Jim Stolarski ’83 reminisced recently to a class of Mays students about his 28-year career in business strategy, operations reengineering, and mergers and acquisitions. “I can tell you with certainty this is a lot of fun, a really cool field. You can plan to get in and work a 12-hour day every day — and love it. It is amazing and really a lot of fun.”

He said strategy is integral to every business transaction. “It doesn’t matter what you do — you could be selling cars, working for Peace Corps or cleaning houses. You need a strategy. Your plans have got to adapt to the environment.”


“You’re going to work really hard,” Jim Stolarski ’83 told students, “so have a good time.” (view more photos)

Stolarski worked for 18 years in the private sector as a strategist for the banking industry. In 2002 he moved to the public sector, where his clients included Holiday Inn, the FBI, the Secret Service, Check Free and Customs and Border Protection.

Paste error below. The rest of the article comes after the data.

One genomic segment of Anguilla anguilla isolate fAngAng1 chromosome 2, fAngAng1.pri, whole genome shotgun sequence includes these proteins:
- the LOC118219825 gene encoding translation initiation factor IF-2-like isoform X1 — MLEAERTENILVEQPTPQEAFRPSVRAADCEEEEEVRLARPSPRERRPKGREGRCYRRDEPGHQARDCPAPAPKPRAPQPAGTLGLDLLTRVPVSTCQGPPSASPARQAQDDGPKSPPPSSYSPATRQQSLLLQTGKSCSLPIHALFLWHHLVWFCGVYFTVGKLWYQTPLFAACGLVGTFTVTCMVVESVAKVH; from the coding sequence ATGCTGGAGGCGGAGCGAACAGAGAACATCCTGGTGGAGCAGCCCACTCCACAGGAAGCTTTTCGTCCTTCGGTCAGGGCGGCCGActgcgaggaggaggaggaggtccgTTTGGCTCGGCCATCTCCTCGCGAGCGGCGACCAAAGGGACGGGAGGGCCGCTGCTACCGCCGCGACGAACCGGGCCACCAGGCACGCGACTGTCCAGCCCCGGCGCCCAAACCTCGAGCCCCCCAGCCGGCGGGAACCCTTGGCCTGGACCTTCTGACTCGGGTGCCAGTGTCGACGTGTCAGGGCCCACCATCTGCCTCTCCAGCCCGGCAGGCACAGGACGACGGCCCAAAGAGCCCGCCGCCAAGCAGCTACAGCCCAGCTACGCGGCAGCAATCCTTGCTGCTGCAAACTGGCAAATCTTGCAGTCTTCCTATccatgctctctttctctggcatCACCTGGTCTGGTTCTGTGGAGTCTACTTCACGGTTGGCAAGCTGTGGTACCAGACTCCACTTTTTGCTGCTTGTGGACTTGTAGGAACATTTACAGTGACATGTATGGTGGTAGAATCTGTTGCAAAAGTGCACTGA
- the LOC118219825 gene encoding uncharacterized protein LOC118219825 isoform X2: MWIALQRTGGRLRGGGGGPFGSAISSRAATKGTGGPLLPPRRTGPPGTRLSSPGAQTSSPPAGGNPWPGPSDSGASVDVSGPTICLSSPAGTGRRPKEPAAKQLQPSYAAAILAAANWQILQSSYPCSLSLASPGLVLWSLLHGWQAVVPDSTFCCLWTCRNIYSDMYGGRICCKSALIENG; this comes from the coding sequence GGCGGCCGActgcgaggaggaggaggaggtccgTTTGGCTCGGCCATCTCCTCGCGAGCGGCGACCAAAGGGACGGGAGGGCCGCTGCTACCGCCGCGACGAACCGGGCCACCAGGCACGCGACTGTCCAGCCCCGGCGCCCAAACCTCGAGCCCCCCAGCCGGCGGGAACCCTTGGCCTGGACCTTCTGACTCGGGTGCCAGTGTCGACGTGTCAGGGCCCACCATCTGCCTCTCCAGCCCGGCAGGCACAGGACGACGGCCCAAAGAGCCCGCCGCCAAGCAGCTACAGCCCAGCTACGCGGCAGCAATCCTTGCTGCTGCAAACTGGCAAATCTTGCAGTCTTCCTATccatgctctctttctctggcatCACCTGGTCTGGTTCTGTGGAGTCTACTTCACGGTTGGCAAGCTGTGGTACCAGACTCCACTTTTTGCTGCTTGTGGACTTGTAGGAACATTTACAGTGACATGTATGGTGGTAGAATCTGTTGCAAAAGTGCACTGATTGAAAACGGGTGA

He was a senior executive with Accenture when he retired last May at age 50 and took a year off. Now he tinkers with his 1981 yacht at his Annapolis, Md., home and travels — often to speak to students at Texas A&M and Rice, where his sons attend.

Stolarski said he enjoyed his experience at the business school and enjoys speaking to students. “It’s fun to come back. It’s like going to your high school — only a thousand times bigger.” And Stolarski advises those seeking a job with a company to know the details of its previous month, quarter and year. “I always had a rule to dress one step above whoever it was I was meeting with. That always left a good impression.”

Stolarski advises businesspeople to develop strategy skills. “You have to be comfortable with the numbers so that you can discuss them on the fly, in conversation, like we are right here,” he said.

He also suggested strategists earn the title “trusted advisor.” “No B.S. — you say “I don’t know’ if you don’t know, and execute your role perfectly. That will build your credibility.”

Other bits of advice Stolarski shared were:

  • Value strategy
  • Model decision-making
  • The number is a number
  • Stick to just the facts
  • The toolbox is full — use it
  • Work harder than everyone else
  • Leave the campsite cleaner than you found it
  • Have fun — it’s a journey

Most of all, he suggested maintaining balance in life. “You’re going to work really hard, so have a good time.”